Tom Wilhite, who served as head of production at Disney 1980-83 and is currently producing the animated "Rover Dangerfield" with his partner, Willard Carroll, maintains that the recent box-office success of animated films indicates the presence of a significant new audience.
"During the 1980s, the family audience grew markedly: There are more than 32 million children between the ages 4 and 12 in the country, and an additional 4 million children will be born into baby-boom families each year for the next several years," he explains.
"The clothing and toy industries were aware of the growth of that audience sooner than the film industry, but they eventually discovered it. You also have more executives at more studios who are parents and need something to take their young children to. I think that fact is as important as anything, because the executives identify with that audience."
But the film that did the most to revive interest in animation was the Touchstone/Amblin hit "Who Framed Roger Rabbit," which tapped into the nostalgic affection members of the baby boom feel for the classic Hollywood cartoons of '30s, '40s and '50s.
"Those of us who are in our 20's, 30's and early 40's grew up on animation--on prime time, on Saturday morning and in syndication," says Wilhite. "I think there's a receptivity among baby-boomers to animation because it was much more a part of our upbringing than it was for older adults who may have seen the same cartoons in theaters."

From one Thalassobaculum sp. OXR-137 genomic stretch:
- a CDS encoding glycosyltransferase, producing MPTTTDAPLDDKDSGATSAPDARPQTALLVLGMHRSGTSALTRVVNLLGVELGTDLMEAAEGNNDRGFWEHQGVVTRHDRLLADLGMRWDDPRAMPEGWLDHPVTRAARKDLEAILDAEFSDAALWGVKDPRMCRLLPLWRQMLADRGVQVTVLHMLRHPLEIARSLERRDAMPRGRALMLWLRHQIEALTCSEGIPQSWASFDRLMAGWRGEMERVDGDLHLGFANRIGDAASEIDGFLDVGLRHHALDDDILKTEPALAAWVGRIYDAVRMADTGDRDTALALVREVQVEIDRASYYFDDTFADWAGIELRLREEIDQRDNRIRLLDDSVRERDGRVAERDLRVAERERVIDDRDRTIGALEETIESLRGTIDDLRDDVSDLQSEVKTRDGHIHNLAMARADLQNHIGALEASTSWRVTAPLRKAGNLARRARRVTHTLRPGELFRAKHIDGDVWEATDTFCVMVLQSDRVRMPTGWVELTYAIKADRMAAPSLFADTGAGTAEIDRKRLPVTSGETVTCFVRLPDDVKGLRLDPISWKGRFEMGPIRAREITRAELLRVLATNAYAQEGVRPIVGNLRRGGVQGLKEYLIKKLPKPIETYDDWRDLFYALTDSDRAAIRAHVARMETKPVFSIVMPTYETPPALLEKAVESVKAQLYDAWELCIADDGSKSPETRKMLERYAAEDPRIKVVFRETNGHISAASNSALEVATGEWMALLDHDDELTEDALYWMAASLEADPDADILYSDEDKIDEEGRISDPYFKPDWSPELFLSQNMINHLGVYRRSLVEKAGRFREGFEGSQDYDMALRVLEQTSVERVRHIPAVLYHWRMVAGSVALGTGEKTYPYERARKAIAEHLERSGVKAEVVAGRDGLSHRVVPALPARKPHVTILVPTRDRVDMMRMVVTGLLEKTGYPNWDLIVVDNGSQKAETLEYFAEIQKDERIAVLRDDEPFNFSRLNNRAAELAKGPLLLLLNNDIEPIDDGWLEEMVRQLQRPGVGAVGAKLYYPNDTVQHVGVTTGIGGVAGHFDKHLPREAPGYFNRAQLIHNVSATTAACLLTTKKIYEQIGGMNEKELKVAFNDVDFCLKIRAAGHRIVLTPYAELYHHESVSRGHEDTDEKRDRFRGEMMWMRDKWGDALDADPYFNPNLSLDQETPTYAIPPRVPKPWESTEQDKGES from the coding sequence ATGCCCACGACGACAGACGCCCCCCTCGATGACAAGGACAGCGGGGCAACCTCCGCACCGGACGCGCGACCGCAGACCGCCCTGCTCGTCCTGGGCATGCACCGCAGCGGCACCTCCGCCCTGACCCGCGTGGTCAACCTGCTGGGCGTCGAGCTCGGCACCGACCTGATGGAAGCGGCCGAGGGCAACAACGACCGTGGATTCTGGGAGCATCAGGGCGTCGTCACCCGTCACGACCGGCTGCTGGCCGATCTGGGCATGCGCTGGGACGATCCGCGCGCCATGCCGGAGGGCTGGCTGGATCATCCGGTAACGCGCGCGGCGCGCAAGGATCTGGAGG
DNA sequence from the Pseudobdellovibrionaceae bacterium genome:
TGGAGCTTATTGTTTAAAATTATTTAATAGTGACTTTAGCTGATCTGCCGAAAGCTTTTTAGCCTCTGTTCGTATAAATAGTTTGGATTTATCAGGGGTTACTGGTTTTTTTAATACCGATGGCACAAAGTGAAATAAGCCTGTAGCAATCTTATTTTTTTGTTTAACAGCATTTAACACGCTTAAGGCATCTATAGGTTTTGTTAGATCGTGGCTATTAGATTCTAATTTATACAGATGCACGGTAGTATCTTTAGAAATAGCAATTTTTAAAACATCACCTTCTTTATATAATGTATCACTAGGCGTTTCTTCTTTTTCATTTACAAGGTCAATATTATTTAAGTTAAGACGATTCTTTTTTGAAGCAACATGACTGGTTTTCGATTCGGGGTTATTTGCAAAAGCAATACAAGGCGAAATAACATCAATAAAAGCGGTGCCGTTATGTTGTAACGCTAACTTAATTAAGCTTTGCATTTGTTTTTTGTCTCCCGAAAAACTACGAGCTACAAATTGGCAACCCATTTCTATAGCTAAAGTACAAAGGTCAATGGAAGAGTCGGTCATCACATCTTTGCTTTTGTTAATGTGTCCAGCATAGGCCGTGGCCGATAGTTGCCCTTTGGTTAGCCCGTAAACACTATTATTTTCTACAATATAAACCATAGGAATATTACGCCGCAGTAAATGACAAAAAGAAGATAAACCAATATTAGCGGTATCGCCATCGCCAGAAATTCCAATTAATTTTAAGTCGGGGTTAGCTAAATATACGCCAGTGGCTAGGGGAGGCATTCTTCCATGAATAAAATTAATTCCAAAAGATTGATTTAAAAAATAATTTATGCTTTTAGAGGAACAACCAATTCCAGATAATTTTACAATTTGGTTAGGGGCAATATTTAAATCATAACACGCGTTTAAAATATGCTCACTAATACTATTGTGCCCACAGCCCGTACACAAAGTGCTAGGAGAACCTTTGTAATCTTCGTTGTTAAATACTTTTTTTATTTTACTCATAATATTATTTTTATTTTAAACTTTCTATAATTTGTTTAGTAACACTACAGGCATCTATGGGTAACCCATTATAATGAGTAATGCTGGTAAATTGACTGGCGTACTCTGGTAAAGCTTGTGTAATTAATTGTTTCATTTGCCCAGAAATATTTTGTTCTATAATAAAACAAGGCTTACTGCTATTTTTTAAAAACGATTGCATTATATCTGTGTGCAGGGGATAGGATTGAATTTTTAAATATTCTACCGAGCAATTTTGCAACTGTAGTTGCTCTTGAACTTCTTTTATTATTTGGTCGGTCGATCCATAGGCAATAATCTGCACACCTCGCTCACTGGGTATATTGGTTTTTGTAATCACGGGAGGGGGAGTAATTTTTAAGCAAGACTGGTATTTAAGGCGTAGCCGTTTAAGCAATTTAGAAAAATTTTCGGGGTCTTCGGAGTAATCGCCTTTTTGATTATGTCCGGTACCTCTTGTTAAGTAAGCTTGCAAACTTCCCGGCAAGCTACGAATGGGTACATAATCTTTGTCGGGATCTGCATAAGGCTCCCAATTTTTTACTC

In addition to Hanna-Barbera's "Jetsons: The Movie," Disney has two features currently in release: "Duck Tales: The Movie: The Secret of the Lost Lamp," based on the popular TV series, and a reissue of 1967 classic, "The Jungle Book." DIC will release "Super Mario Brothers," based on the TV show based on the Nintendo game, later this year. Disney's "The Rescuers Down Under," the first animated sequel, will open at Thanksgiving with the Mickey Mouse featurette, "The Prince and the Pauper"--opposite "Rock-A-Doodle," an updated version of "Chanticleer" from Sullivan Bluth.
For 1991, Disney is planning "Beauty and the Beast" for the holiday season, with Sullivan Bluth counterprogramming "A Troll in Central Park." Fievel Mousekewitz and his family will visit the Old West in "An American Tail II," made without Don Bluth's participation in London, while Hyperion's "Rover Dangerfield," slated for July, is being made in Glendale. Williams, who won Oscars for his work on "Roger Rabbit" and his adaptation of "A Christmas Carol," is scheduled to complete "The Thief," which he's been working on for more than 20 years.
Among the films slated for 1992 are "Aladdin" from Disney, another feature from Sullivan Bluth (possibly "Song of the Ice Whale") and two ecologically themed works, Hanna-Barbera's "The Endangered" and Kroyer Films' "Ferngully." A sequel to "Roger Rabbit" is in preproduction, probably for release in '92 or '93.
No release dates have been set for "Little Nemo," an adaptation of Winsor McCay's classic comic strip from the Japanese TMS studio; "The Adventures of Pico and Columbus," a film about Christopher Columbus and a helpful woodworm, currently in production in Germany; or Chuck Jones' "The Short, Happy Lives of Barnaby Scratch."
Observers within the animation industry are divided as to whether this unprecedented amount of production will establish animation as a legitimate genre--or glut a notoriously fickle market.